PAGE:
ISLAMABAD: After spending a year at a US high school and living with an American family as part of the Kennedy-Lugar Youth Exchange and Study (YES) Programme, 25 students from different parts of Khyber-Pakhtunkhwa and Gilgit-Baltistan recently returned home.
Sharing their experiences at the YES Re-entry Seminar held in Islamabad on June 28, these young alumni said it was a life-changing year for them.
Zaheerullah, who hails from Gilgit, is the youngest of nine children and his father owns a fabric store. He says his year in the US has taught him to speak up against the ills of society. “I gave 21 presentations about Pakistan during my studies; most of these were in a local church my host mother worked at. And somehow, I now find myself strong enough to fight against sectarian violence which prevails in Gilgit and Hunza,” said Zaheer.
Ibsan Mall, a student of Peshawar Model High School, said in his year abroad he managed to change the perception people had of his background. “In one year I made my American family and friends cry over my departure - the very same people who seemed sceptical of my background when we first met.”
A major part of the students’ experience is to take upon the role of youth ambassadors as they give presentations about their country to school peers and at youth conferences.
Many students also find the academic experience exciting as American high schools offer a range of subjects which usually are not a part of the Pakistani syllabus.
Umme Habiba, who belongs to Hangu but is currently living in Peshawar, discovered some hidden talents in the US as she became part of her school’s dance team, swimming league and art club. “I did not have any restrictions in Pakistan as well, but in the US I got so many more opportunities in all fields,” said Habiba.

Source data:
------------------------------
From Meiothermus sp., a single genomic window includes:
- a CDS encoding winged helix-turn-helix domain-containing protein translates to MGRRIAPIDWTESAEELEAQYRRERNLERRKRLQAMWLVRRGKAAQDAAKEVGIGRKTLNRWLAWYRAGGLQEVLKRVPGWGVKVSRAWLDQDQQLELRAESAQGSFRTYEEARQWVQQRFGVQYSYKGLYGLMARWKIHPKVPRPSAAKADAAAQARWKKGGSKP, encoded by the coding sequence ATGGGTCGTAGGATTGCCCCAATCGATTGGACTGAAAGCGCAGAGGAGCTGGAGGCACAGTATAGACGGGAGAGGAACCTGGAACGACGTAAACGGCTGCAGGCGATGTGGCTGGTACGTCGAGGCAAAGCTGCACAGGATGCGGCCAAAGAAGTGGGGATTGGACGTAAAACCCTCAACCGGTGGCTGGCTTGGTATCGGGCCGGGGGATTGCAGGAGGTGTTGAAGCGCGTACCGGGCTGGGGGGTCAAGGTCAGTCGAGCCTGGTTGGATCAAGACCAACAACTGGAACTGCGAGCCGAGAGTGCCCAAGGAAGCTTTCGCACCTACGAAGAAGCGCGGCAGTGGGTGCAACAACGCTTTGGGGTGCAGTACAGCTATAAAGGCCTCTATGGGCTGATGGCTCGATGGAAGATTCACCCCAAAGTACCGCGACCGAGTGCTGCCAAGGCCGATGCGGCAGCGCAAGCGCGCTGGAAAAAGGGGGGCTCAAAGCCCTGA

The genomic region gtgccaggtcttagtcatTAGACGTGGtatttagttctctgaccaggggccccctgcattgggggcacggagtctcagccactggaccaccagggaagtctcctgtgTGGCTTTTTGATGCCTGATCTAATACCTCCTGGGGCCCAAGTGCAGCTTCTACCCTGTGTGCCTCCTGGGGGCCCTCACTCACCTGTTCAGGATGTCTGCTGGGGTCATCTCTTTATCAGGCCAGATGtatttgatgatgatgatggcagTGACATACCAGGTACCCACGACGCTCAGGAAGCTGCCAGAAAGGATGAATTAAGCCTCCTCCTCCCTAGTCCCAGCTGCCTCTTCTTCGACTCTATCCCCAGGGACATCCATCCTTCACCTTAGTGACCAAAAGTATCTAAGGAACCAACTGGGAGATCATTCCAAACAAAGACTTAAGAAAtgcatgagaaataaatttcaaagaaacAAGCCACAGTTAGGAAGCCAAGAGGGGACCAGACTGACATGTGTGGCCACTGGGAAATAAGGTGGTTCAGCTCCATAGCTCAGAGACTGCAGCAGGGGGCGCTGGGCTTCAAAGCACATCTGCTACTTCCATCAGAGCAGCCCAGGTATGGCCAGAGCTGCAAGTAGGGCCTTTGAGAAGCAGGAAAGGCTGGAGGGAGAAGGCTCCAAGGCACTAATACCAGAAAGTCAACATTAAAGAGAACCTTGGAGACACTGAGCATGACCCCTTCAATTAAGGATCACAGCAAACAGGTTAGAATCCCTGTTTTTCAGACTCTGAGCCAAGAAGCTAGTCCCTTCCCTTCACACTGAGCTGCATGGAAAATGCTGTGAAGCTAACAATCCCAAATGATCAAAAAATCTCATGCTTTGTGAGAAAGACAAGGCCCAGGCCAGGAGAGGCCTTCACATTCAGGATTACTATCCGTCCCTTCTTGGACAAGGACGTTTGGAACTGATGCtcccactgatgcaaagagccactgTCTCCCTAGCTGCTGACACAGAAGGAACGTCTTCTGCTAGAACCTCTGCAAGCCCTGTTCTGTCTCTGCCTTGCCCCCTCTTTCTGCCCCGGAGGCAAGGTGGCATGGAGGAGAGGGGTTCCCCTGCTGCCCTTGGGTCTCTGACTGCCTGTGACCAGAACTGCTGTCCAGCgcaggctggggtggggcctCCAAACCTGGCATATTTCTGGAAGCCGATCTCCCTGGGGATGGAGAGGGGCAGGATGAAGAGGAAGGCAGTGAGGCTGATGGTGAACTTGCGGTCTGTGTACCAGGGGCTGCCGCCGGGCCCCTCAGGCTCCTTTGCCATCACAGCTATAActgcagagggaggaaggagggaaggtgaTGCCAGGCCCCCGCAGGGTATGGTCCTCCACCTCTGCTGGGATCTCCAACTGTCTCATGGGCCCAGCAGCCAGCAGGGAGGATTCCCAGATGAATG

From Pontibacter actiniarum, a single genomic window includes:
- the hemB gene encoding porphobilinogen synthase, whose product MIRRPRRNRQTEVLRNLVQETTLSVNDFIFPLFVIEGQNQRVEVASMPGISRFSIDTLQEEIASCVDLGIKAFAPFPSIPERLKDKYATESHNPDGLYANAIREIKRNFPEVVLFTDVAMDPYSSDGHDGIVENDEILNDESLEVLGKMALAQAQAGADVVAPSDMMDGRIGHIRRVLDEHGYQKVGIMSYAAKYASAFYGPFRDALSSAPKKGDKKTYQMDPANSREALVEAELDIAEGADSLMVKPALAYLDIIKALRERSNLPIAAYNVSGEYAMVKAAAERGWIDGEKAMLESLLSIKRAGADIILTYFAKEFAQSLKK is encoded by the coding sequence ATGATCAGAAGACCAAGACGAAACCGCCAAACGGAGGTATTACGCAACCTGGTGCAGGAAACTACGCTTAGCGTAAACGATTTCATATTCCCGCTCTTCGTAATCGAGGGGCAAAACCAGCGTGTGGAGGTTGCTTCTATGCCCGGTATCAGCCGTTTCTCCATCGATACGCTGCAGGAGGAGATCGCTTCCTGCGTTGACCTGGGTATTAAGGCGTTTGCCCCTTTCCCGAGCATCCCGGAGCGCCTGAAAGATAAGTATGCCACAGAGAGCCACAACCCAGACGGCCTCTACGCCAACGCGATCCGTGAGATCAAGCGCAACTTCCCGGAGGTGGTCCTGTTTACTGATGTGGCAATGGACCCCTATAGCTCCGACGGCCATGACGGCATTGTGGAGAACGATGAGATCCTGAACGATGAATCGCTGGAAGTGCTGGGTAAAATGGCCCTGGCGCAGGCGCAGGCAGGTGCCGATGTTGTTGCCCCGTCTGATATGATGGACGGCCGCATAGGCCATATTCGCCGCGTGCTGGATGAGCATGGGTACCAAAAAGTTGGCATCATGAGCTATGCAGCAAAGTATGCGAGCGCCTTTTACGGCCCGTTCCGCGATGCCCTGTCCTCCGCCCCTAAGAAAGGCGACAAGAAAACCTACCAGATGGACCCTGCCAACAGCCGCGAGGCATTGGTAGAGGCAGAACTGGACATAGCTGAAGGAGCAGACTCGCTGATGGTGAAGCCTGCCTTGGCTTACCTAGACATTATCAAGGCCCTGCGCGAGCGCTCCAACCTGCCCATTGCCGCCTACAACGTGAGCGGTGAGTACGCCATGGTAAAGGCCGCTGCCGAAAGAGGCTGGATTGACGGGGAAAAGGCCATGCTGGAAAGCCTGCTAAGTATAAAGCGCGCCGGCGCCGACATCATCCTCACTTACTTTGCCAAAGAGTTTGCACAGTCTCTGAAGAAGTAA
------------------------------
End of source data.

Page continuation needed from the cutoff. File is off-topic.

The challenge of the whole experience is to make friends in the face of existing stereotypes in both countries. Zaighum Abbas, a resident of Abbottabad, said he loved reaching out to people. “I met people who thought I was a terrorist, but I took the initiative and became friends with them and showed them real Pakistanis are completely different,” he said.
These students are now part of the YES alumi network comprising over 700 people from all over Pakistan. They are geared up to join their seniors in existing community service projects and to come up with new ideas to contribute to society as was emphasised throughout their year abroad.
The YES scholarship programme is being run in Pakistan by the Society for International Education since 2003. It aims to send students aged between 15 and 17 belonging to middle and lower-middle class families to various states in the US for cultural exchange.
Alumni weigh in
The alumni network’s Youth Programme Coordinator for the southern region, Bilal Zubair Khan said, “I know from experience that it is not easy to spend a year abroad with total strangers. The students have to strike a balance between their lives and the people they live with and in the process they become more mature people.”
“During the exchange year, students get the opportunity to engage in various extracurricular activities and volunteer services which helps them get a better understanding of American norms and values,” said Hassan Saeed, the Youth Programme’s Coordinator for the northern region. “It builds their confidence and they become more independent, open minded and ready to take on challenges.”
On to an adventure
Savita Noreen from Gilgit will be heading to the US for the next YES academic year. “I read an advertisement on Facebook and downloaded the application form. I was very excited to be selected for the programme. It was hard to convince my family at first but they caved in in the end.”
Published in The Express Tribune, July 16th, 2013.
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